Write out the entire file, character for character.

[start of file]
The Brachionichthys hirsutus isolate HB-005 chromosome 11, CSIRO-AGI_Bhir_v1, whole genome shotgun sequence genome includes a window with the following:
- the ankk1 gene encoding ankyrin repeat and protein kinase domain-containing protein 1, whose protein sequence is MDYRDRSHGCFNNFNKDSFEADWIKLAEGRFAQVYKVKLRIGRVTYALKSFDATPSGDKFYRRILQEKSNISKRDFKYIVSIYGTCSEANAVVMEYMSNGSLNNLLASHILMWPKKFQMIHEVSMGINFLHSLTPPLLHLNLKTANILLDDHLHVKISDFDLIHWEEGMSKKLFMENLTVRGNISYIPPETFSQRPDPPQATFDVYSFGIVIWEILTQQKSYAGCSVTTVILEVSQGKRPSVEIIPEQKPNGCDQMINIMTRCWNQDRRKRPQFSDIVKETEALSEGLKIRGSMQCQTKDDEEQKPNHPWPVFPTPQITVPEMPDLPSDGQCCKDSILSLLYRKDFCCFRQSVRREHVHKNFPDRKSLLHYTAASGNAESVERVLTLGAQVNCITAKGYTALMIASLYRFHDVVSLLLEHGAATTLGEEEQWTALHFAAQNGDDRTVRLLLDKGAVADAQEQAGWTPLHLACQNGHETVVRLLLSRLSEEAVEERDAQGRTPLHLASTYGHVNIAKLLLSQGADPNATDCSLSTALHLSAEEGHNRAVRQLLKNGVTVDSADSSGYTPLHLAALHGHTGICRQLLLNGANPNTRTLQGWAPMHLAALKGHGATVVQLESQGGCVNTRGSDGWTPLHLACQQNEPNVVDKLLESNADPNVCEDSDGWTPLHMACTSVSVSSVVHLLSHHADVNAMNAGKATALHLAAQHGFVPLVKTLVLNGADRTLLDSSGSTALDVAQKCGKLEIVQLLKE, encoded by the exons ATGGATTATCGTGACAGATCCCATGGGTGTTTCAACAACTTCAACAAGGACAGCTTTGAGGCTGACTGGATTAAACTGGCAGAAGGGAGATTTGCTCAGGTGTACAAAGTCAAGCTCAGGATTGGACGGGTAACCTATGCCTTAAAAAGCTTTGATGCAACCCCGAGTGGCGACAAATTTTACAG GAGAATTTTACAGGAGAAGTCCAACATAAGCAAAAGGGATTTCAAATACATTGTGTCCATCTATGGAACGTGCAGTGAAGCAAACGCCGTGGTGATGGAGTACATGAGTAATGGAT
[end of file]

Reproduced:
The Brachionichthys hirsutus isolate HB-005 chromosome 11, CSIRO-AGI_Bhir_v1, whole genome shotgun sequence genome includes a window with the following:
- the ankk1 gene encoding ankyrin repeat and protein kinase domain-containing protein 1, whose protein sequence is MDYRDRSHGCFNNFNKDSFEADWIKLAEGRFAQVYKVKLRIGRVTYALKSFDATPSGDKFYRRILQEKSNISKRDFKYIVSIYGTCSEANAVVMEYMSNGSLNNLLASHILMWPKKFQMIHEVSMGINFLHSLTPPLLHLNLKTANILLDDHLHVKISDFDLIHWEEGMSKKLFMENLTVRGNISYIPPETFSQRPDPPQATFDVYSFGIVIWEILTQQKSYAGCSVTTVILEVSQGKRPSVEIIPEQKPNGCDQMINIMTRCWNQDRRKRPQFSDIVKETEALSEGLKIRGSMQCQTKDDEEQKPNHPWPVFPTPQITVPEMPDLPSDGQCCKDSILSLLYRKDFCCFRQSVRREHVHKNFPDRKSLLHYTAASGNAESVERVLTLGAQVNCITAKGYTALMIASLYRFHDVVSLLLEHGAATTLGEEEQWTALHFAAQNGDDRTVRLLLDKGAVADAQEQAGWTPLHLACQNGHETVVRLLLSRLSEEAVEERDAQGRTPLHLASTYGHVNIAKLLLSQGADPNATDCSLSTALHLSAEEGHNRAVRQLLKNGVTVDSADSSGYTPLHLAALHGHTGICRQLLLNGANPNTRTLQGWAPMHLAALKGHGATVVQLESQGGCVNTRGSDGWTPLHLACQQNEPNVVDKLLESNADPNVCEDSDGWTPLHMACTSVSVSSVVHLLSHHADVNAMNAGKATALHLAAQHGFVPLVKTLVLNGADRTLLDSSGSTALDVAQKCGKLEIVQLLKE, encoded by the exons ATGGATTATCGTGACAGATCCCATGGGTGTTTCAACAACTTCAACAAGGACAGCTTTGAGGCTGACTGGATTAAACTGGCAGAAGGGAGATTTGCTCAGGTGTACAAAGTCAAGCTCAGGATTGGACGGGTAACCTATGCCTTAAAAAGCTTTGATGCAACCCCGAGTGGCGACAAATTTTACAG GAGAATTTTACAGGAGAAGTCCAACATAAGCAAAAGGGATTTCAAATACATTGTGTCCATCTATGGAACGTGCAGTGAAGCAAACGCCGTGGTGATGGAGTACATGAGTAATGGAT